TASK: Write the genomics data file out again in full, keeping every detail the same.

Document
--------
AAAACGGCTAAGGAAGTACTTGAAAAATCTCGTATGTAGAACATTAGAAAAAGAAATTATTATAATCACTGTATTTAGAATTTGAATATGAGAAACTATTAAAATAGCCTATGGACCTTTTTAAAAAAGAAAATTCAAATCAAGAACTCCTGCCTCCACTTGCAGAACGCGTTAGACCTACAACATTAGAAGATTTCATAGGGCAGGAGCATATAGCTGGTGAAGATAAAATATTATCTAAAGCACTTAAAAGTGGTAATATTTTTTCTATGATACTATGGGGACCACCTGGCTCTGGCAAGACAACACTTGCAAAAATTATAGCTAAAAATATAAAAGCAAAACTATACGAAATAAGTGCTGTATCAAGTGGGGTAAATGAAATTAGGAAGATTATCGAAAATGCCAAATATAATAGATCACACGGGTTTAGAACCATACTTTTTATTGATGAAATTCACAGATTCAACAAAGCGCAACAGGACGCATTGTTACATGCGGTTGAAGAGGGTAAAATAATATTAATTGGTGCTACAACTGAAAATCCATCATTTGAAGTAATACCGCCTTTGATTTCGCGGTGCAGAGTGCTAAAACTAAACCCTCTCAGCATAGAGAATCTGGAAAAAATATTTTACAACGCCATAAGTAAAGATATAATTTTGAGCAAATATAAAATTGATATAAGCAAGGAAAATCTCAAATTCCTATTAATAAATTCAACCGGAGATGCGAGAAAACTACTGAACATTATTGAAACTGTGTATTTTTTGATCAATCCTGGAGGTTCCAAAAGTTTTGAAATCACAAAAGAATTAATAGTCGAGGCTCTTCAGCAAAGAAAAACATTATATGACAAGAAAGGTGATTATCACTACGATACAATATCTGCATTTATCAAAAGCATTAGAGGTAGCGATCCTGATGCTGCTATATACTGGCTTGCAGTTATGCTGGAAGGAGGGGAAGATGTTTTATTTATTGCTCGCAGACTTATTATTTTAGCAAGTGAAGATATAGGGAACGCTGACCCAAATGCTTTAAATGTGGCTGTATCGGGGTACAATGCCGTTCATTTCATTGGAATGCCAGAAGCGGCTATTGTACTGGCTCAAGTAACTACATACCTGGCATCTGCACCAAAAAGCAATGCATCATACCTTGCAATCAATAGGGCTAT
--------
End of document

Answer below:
AAAACGGCTAAGGAAGTACTTGAAAAATCTCGTATGTAGAACATTAGAAAAAGAAATTATTATAATCACTGTATTTAGAATTTGAATATGAGAAACTATTAAAATAGCCTATGGACCTTTTTAAAAAAGAAAATTCAAATCAAGAACTCCTGCCTCCACTTGCAGAACGCGTTAGACCTACAACATTAGAAGATTTCATAGGGCAGGAGCATATAGCTGGTGAAGATAAAATATTATCTAAAGCACTTAAAAGTGGTAATATTTTTTCTATGATACTATGGGGACCACCTGGCTCTGGCAAGACAACACTTGCAAAAATTATAGCTAAAAATATAAAAGCAAAACTATACGAAATAAGTGCTGTATCAAGTGGGGTAAATGAAATTAGGAAGATTATCGAAAATGCCAAATATAATAGATCACACGGGTTTAGAACCATACTTTTTATTGATGAAATTCACAGATTCAACAAAGCGCAACAGGACGCATTGTTACATGCGGTTGAAGAGGGTAAAATAATATTAATTGGTGCTACAACTGAAAATCCATCATTTGAAGTAATACCGCCTTTGATTTCGCGGTGCAGAGTGCTAAAACTAAACCCTCTCAGCATAGAGAATCTGGAAAAAATATTTTACAACGCCATAAGTAAAGATATAATTTTGAGCAAATATAAAATTGATATAAGCAAGGAAAATCTCAAATTCCTATTAATAAATTCAACCGGAGATGCGAGAAAACTACTGAACATTATTGAAACTGTGTATTTTTTGATCAATCCTGGAGGTTCCAAAAGTTTTGAAATCACAAAAGAATTAATAGTCGAGGCTCTTCAGCAAAGAAAAACATTATATGACAAGAAAGGTGATTATCACTACGATACAATATCTGCATTTATCAAAAGCATTAGAGGTAGCGATCCTGATGCTGCTATATACTGGCTTGCAGTTATGCTGGAAGGAGGGGAAGATGTTTTATTTATTGCTCGCAGACTTATTATTTTAGCAAGTGAAGATATAGGGAACGCTGACCCAAATGCTTTAAATGTGGCTGTATCGGGGTACAATGCCGTTCATTTCATTGGAATGCCAGAAGCGGCTATTGTACTGGCTCAAGTAACTACATACCTGGCATCTGCACCAAAAAGCAATGCATCATACCTTGCAATCAATAGGGCTAT